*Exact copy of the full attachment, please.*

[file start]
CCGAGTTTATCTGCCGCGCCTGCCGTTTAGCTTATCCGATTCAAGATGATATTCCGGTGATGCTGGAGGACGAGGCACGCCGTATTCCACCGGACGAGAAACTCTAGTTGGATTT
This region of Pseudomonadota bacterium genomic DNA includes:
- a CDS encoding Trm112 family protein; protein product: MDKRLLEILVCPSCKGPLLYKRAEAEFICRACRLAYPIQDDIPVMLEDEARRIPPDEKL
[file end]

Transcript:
CCGAGTTTATCTGCCGCGCCTGCCGTTTAGCTTATCCGATTCAAGATGATATTCCGGTGATGCTGGAGGACGAGGCACGCCGTATTCCACCGGACGAGAAACTCTAGTTGGATTT
This region of Pseudomonadota bacterium genomic DNA includes:
- a CDS encoding Trm112 family protein; protein product: MDKRLLEILVCPSCKGPLLYKRAEAEFICRACRLAYPIQDDIPVMLEDEARRIPPDEKL